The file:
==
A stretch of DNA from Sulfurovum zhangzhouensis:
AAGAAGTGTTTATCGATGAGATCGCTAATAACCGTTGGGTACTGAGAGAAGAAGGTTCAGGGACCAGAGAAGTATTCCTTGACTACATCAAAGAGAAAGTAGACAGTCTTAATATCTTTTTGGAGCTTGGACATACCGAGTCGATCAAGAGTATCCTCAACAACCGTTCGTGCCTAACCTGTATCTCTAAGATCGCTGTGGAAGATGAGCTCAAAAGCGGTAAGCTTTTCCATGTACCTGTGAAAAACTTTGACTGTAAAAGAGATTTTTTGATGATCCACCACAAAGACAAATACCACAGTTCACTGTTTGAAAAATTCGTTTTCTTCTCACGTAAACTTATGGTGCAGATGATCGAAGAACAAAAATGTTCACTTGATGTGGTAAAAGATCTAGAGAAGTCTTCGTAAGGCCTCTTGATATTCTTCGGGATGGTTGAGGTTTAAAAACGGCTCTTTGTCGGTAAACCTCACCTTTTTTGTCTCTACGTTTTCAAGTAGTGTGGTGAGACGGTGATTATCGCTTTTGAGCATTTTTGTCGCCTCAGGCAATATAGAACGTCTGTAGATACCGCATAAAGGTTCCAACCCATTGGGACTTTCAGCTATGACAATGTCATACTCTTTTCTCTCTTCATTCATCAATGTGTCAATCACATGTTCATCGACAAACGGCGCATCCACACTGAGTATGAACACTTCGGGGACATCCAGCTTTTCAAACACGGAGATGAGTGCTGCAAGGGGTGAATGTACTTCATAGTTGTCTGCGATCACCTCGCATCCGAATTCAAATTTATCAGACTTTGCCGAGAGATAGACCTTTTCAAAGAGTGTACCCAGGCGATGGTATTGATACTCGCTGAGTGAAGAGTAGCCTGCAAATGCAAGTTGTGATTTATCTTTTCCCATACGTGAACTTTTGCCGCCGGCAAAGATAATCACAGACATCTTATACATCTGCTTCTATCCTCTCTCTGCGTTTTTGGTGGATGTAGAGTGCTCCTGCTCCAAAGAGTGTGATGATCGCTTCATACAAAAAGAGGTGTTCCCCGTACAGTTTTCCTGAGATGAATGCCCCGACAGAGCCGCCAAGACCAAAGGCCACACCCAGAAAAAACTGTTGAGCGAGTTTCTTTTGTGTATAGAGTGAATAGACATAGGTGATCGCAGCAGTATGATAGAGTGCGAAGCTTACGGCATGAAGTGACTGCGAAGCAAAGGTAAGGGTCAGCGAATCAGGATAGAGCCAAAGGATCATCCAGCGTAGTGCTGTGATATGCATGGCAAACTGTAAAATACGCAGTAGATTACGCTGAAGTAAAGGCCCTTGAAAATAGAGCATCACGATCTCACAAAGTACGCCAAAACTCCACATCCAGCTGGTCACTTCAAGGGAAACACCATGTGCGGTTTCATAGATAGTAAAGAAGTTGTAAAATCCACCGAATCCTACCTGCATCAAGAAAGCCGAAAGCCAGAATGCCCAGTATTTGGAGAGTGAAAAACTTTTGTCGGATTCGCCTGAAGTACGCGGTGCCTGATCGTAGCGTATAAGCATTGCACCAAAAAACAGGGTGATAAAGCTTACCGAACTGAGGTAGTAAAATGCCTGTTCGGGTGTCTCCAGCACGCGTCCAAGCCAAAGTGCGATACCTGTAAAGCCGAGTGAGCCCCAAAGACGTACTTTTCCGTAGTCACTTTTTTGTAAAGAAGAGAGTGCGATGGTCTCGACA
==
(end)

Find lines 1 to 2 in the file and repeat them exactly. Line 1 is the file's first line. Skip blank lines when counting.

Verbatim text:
A stretch of DNA from Sulfurovum zhangzhouensis:
AAGAAGTGTTTATCGATGAGATCGCTAATAACCGTTGGGTACTGAGAGAAGAAGGTTCAGGGACCAGAGAAGTATTCCTTGACTACATCAAAGAGAAAGTAGACAGTCTTAATATCTTTTTGGAGCTTGGACATACCGAGTCGATCAAGAGTATCCTCAACAACCGTTCGTGCCTAACCTGTATCTCTAAGATCGCTGTGGAAGATGAGCTCAAAAGCGGTAAGCTTTTCCATGTACCTGTGAAAAACTTTGACTGTAAAAGAGATTTTTTGATGATCCACCACAAAGACAAATACCACAGTTCACTGTTTGAAAAATTCGTTTTCTTCTCACGTAAACTTATGGTGCAGATGATCGAAGAACAAAAATGTTCACTTGATGTGGTAAAAGATCTAGAGAAGTCTTCGTAAGGCCTCTTGATATTCTTCGGGATGGTTGAGGTTTAAAAACGGCTCTTTGTCGGTAAACCTCACCTTTTTTGTCTCTACGTTTTCAAGTAGTGTGGTGAGACGGTGATTATCGCTTTTGAGCATTTTTGTCGCCTCAGGCAATATAGAACGTCTGTAGATACCGCATAAAGGTTCCAACCCATTGGGACTTTCAGCTATGACAATGTCATACTCTTTTCTCTCTTCATTCATCAATGTGTCAATCACATGTTCATCGACAAACGGCGCATCCACACTGAGTATGAACACTTCGGGGACATCCAGCTTTTCAAACACGGAGATGAGTGCTGCAAGGGGTGAATGTACTTCATAGTTGTCTGCGATCACCTCGCATCCGAATTCAAATTTATCAGACTTTGCCGAGAGATAGACCTTTTCAAAGAGTGTACCCAGGCGATGGTATTGATACTCGCTGAGTGAAGAGTAGCCTGCAAATGCAAGTTGTGATTTATCTTTTCCCATACGTGAACTTTTGCCGCCGGCAAAGATAATCACAGACATCTTATACATCTGCTTCTATCCTCTCTCTGCGTTTTTGGTGGATGTAGAGTGCTCCTGCTCCAAAGAGTGTGATGATCGCTTCATACAAAAAGAGGTGTTCCCCGTACAGTTTTCCTGAGATGAATGCCCCGACAGAGCCGCCAAGACCAAAGGCCACACCCAGAAAAAACTGTTGAGCGAGTTTCTTTTGTGTATAGAGTGAATAGACATAGGTGATCGCAGCAGTATGATAGAGTGCGAAGCTTACGGCATGAAGTGACTGCGAAGCAAAGGTAAGGGTCAGCGAATCAGGATAGAGCCAAAGGATCATCCAGCGTAGTGCTGTGATATGCATGGCAAACTGTAAAATACGCAGTAGATTACGCTGAAGTAAAGGCCCTTGAAAATAGAGCATCACGATCTCACAAAGTACGCCAAAACTCCACATCCAGCTGGTCACTTCAAGGGAAACACCATGTGCGGTTTCATAGATAGTAAAGAAGTTGTAAAATCCACCGAATCCTACCTGCATCAAGAAAGCCGAAAGCCAGAATGCCCAGTATTTGGAGAGTGAAAAACTTTTGTCGGATTCGCCTGAAGTACGCGGTGCCTGATCGTAGCGTATAAGCATTGCACCAAAAAACAGGGTGATAAAGCTTACCGAACTGAGGTAGTAAAATGCCTGTTCGGGTGTCTCCAGCACGCGTCCAAGCCAAAGTGCGATACCTGTAAAGCCGAGTGAGCCCCAAAGACGTACTTTTCCGTAGTCACTTTTTTGTAAAGAAGAGAGTGCGATGGTCTCGACA